GZIP(1)                              General Commands Manual                              GZIP(1)

       gzip, gunzip, zcat - compress or expand files

       gzip [ -acdfhklLnNrtvV19 ] [--rsyncable] [-S suffix] [ name ...  ]
       gunzip [ -acfhklLnNrtvV ] [-S suffix] [ name ...  ]
       zcat [ -fhLV ] [ name ...  ]

       Gzip  reduces the size of the named files using Lempel-Ziv coding (LZ77).  Whenever possi‐
       ble, each file is replaced by one with the extension .gz, while keeping the same ownership
       modes, access and modification times.  (The default extension is -gz for VMS, z for MSDOS,
       OS/2 FAT, Windows NT FAT and Atari.)  If no files are specified, or if a file name is "-",
       the  standard  input is compressed to the standard output.  Gzip will only attempt to com‐
       press regular files.  In particular, it will ignore symbolic links.

       If the compressed file name is too long for its file  system,  gzip  truncates  it.   Gzip
       attempts to truncate only the parts of the file name longer than 3 characters.  (A part is
       delimited by dots.) If the name consists of small parts only, the longest parts are  trun‐
       cated.  For  example,  if  file names are limited to 14 characters, gzip.msdos.exe is com‐
       pressed to gzi.msd.exe.gz.  Names are not truncated on systems which do not have  a  limit
       on file name length.

       By  default, gzip keeps the original file name and timestamp in the compressed file. These
       are used when decompressing the file with the -N option. This  is  useful  when  the  com‐
       pressed  file  name  was  truncated  or when the time stamp was not preserved after a file

       Compressed files can be restored to their original form using gzip -d or gunzip  or  zcat.
       If  the  original name saved in the compressed file is not suitable for its file system, a
       new name is constructed from the original one to make it legal.

       gunzip takes a list of files on its command line and replaces each file  whose  name  ends
       with  .gz, -gz, .z, -z, or _z (ignoring case) and which begins with the correct magic num‐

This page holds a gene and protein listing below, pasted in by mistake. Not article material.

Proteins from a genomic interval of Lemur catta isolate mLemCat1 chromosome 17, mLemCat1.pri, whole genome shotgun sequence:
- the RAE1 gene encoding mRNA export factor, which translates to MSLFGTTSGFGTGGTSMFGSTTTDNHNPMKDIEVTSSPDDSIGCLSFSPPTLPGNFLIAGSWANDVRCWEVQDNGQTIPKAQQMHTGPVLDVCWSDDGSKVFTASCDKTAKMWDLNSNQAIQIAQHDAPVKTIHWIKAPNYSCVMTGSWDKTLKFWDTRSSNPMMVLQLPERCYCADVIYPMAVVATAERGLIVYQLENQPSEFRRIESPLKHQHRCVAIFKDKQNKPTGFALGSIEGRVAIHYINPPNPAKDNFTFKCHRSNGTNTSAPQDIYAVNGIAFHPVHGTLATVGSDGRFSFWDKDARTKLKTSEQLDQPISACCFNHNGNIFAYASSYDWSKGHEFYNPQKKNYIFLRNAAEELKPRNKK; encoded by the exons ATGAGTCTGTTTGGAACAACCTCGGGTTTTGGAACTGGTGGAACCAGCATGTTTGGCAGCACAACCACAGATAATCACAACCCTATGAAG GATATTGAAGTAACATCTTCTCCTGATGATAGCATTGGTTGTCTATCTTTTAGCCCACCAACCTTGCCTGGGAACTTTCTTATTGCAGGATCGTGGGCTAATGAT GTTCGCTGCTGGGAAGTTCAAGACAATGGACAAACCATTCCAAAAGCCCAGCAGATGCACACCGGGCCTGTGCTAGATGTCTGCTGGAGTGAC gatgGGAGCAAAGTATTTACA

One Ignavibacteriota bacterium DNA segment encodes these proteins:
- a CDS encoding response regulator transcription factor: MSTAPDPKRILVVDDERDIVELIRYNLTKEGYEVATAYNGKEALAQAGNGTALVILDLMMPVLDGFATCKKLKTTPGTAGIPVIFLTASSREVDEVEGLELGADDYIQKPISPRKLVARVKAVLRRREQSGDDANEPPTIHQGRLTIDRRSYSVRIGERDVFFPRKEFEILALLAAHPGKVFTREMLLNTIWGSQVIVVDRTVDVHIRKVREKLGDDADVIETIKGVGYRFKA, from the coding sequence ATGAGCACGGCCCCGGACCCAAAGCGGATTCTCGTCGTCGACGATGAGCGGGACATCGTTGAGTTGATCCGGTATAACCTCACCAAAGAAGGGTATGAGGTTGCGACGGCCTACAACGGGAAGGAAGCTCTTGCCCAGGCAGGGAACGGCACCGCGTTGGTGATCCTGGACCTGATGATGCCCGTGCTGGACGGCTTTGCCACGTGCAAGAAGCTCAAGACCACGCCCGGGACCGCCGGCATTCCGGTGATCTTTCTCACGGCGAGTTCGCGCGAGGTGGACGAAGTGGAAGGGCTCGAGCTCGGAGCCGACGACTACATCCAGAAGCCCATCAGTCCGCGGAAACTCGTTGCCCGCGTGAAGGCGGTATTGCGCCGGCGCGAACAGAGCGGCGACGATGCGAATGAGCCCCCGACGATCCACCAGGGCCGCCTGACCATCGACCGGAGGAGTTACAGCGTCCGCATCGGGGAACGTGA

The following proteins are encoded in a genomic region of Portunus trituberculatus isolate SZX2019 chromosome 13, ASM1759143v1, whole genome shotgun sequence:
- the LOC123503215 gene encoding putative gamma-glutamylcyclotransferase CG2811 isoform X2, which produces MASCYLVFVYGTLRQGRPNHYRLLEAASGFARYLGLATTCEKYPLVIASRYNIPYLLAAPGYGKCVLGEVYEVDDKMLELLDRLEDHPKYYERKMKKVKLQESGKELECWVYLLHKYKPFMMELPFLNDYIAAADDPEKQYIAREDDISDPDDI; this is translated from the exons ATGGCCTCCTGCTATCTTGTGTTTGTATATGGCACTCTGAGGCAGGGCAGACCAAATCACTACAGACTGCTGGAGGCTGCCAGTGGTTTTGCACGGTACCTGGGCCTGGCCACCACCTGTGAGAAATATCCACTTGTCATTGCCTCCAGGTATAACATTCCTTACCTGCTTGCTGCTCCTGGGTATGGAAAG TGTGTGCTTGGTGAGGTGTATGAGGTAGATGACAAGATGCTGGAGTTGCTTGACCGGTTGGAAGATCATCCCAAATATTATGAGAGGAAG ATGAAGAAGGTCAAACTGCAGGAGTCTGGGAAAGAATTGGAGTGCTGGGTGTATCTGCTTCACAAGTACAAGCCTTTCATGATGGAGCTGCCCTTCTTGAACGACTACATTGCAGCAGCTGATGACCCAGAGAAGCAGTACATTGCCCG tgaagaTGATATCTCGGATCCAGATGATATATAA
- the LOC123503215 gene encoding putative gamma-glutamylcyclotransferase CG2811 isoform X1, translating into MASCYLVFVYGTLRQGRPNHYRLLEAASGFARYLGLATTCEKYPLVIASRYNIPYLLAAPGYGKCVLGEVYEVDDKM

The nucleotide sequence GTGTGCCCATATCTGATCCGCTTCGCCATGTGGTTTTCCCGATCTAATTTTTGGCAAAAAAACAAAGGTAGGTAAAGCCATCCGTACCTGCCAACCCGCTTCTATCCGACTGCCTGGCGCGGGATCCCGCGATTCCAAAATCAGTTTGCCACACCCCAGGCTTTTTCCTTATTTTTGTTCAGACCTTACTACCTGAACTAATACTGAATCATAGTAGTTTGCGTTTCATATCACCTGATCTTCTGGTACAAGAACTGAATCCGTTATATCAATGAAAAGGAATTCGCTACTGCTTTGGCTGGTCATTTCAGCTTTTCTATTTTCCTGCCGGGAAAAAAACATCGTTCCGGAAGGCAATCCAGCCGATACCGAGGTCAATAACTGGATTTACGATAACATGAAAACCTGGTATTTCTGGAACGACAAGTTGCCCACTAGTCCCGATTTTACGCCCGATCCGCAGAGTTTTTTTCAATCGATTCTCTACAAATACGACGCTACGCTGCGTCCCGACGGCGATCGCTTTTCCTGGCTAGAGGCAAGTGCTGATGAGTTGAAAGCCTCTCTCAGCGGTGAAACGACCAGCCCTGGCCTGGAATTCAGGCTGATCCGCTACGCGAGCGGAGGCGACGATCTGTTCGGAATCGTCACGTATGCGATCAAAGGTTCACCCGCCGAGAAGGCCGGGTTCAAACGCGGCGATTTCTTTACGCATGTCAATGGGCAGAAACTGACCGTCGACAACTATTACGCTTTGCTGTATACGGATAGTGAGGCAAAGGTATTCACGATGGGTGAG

ber with an uncompressed file without the original extension.  gunzip also recognizes  the
       special  extensions .tgz and .taz as shorthands for .tar.gz and .tar.Z respectively.  When
       compressing, gzip uses the .tgz extension if necessary instead of truncating a file with a
       .tar extension.

       gunzip can currently decompress files created by gzip, zip, compress, compress -H or pack.
       The detection of the input format is automatic.  When using the first two formats,  gunzip
       checks a 32 bit CRC. For pack and gunzip checks the uncompressed length. The standard com‐
       press format was not designed to allow consistency checks.  However  gunzip  is  sometimes
       able  to  detect  a  bad .Z file. If you get an error when uncompressing a .Z file, do not
       assume that the .Z file is correct simply because the standard uncompress  does  not  com‐
       plain.  This  generally  means  that the standard uncompress does not check its input, and
       happily generates garbage output.  The SCO compress -H  format  (lzh  compression  method)
       does not include a CRC but also allows some consistency checks.

       Files  created  by  zip can be uncompressed by gzip only if they have a single member com‐
       pressed with the 'deflation' method. This feature is only intended to help  conversion  of
       tar.zip  files  to  the  tar.gz format.  To extract a zip file with a single member, use a
       command like gunzip  foo.gz
             gzip -c file2 >> foo.gz


             gunzip -c foo

       is equivalent to

             cat file1 file2

       In case of damage to one member of a .gz file, other members can still  be  recovered  (if
       the damaged member is removed). However, you can get better compression by compressing all
       members at once:

             cat file1 file2 | gzip > foo.gz

       compresses better than

             gzip -c file1 file2 > foo.gz

       If you want to recompress concatenated files to get better compression, do:

             gzip -cd old.gz | gzip > new.gz

       If a compressed file consists of several members, the uncompressed size and  CRC  reported
       by  the  --list  option applies to the last member only. If you need the uncompressed size
       for all members, you can use:

             gzip -cd file.gz | wc -c

       If you wish to create a single archive file with multiple  members  so  that  members  can
       later be extracted independently, use an archiver such as tar or zip. GNU tar supports the
       -z option to invoke gzip transparently. gzip is designed as a complement to tar, not as  a

       The  environment  variable GZIP can hold a set of default options for gzip.  These options
       are interpreted first and can be overwritten by  explicit  command  line  parameters.  For